Why So Blue?

by Sara Eisenhauer
Wildlife Services Manager

On June 18th, VINS’ Wildlife Services Department received its first baby Blue Jay of the season. Blue Jays have always been one of my favorite birds, so you can imagine my excitement when I heard of its arrival. However, this little jay wasn’t feeling so excited – it had been attacked by a dog and suffered neurological damage and a fracture to its left leg. We don’t encounter dog attack cases very often, but when we do, the patients usually come to us in very rough shape. 

Neurological damage and spinal trauma are very common injuries from dog attacks – the strong bite of a dog can damage many nerves in the bird’s body, including those in the spinal column. This little jay was unable to stabilize itself and held its head in a constant upside down position. We acted quickly and immediately gave the jay an anti-inflammatory medication for pain and swelling, an antibiotic to prevent infection, and a homeopathic medication for nerve damage. The next step was to splint his broken leg.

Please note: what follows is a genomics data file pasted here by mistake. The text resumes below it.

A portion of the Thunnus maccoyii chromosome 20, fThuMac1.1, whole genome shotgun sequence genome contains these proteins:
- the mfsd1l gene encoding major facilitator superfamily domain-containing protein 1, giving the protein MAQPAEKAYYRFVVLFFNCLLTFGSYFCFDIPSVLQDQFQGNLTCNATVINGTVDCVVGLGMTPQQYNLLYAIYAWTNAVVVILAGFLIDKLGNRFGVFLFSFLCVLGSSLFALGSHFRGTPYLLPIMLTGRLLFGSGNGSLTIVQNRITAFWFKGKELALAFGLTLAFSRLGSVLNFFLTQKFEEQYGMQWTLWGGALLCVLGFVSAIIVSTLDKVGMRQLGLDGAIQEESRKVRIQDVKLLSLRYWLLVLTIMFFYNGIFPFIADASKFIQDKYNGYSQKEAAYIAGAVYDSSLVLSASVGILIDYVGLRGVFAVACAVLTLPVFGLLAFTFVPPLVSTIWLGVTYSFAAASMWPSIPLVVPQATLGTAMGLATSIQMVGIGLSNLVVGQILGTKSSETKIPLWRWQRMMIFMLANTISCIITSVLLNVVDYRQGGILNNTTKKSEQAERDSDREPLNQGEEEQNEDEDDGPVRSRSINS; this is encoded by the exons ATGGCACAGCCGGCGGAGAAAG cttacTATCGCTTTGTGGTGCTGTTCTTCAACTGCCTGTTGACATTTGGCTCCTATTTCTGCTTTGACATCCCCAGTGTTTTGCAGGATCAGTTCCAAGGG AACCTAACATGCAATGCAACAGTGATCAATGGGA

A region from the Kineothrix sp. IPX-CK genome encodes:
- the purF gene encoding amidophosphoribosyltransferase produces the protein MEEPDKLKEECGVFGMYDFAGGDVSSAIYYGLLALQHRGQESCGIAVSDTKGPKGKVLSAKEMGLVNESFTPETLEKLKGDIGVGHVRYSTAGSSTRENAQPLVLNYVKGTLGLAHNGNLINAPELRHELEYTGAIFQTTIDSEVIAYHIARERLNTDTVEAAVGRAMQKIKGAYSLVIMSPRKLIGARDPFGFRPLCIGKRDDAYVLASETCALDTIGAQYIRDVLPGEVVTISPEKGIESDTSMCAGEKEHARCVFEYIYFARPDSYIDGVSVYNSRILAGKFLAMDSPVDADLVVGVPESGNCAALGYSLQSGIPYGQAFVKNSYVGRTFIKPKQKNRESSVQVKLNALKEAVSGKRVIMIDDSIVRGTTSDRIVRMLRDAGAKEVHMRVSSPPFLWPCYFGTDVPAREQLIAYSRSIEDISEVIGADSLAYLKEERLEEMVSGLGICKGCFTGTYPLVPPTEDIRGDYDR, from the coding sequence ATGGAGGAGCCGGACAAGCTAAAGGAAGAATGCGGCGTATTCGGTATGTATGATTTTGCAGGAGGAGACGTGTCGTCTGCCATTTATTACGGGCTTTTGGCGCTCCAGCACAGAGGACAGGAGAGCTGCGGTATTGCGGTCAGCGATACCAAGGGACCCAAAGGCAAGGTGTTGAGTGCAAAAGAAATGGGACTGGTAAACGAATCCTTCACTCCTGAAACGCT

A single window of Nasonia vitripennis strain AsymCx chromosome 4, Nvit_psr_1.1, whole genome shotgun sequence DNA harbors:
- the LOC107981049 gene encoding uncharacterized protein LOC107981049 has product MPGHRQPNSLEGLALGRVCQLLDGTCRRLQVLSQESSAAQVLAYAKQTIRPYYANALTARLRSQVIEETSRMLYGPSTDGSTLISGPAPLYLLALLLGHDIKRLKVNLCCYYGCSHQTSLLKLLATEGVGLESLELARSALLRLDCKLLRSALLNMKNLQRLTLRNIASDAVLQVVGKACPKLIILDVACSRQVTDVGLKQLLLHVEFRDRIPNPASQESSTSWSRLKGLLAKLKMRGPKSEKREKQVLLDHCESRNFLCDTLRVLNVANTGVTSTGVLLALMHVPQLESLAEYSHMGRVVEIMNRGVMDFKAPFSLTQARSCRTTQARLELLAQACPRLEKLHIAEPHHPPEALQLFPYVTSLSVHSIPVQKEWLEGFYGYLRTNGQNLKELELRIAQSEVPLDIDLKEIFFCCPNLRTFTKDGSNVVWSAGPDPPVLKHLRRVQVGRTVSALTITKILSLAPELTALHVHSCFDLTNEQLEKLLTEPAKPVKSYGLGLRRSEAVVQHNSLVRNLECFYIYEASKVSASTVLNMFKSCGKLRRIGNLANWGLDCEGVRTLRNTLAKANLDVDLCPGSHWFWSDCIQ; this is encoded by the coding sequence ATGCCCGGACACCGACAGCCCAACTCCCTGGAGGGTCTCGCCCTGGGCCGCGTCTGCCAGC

Example of leg splint and boot
on an American Crow

As a wildlife rehabilitator, I have found that one of the most challenging procedures I have done is leg splints. Birds have very thin leg bones, and their legs are shaped in an entirely different way compared to those of mammals. The goal with leg splinting is not only to stabilize the fracture, but to prevent the entire leg from moving. On a small songbird, you can’t put their leg in a solid cast, so you have to be creative: we call it the Z-splint. Birds’ legs are shaped in a Z-formation, so we fashion a splint to replicate this.  The only way to do this successfully is to anesthetize the bird. Once the splint is secured, you then have to fashion a “shoe.” Even though the injured leg can no longer move within the splint, the bird’s foot and toes can still move.  This can be a problem – the movement of the foot causes muscles and tendons to pull on the fracture site. To prevent this, we make a little shoe that we tape to the bottom of the bird’s foot.  We like to call them “booties.”

Fledgling Blue Jay –
fully healed and growing strong!

With a secure splint, healing medications and a healthy Blue Jay diet, we hoped this youngster would be on his way to a full recovery. Birds’ bones heal very quickly, and the baby Blue Jay’s splint and shoe were ready to be removed after only one week. To our delight, the fracture had a firm callous on it, and it was healed!  The little jay’s neurological damage amazingly corrected itself, as well, and he was no longer upside down!  We now have him in a larger enclosure, where he’s practicing flying, eating like a champ, and growing into one of my favorite birds – a Blue Jay.

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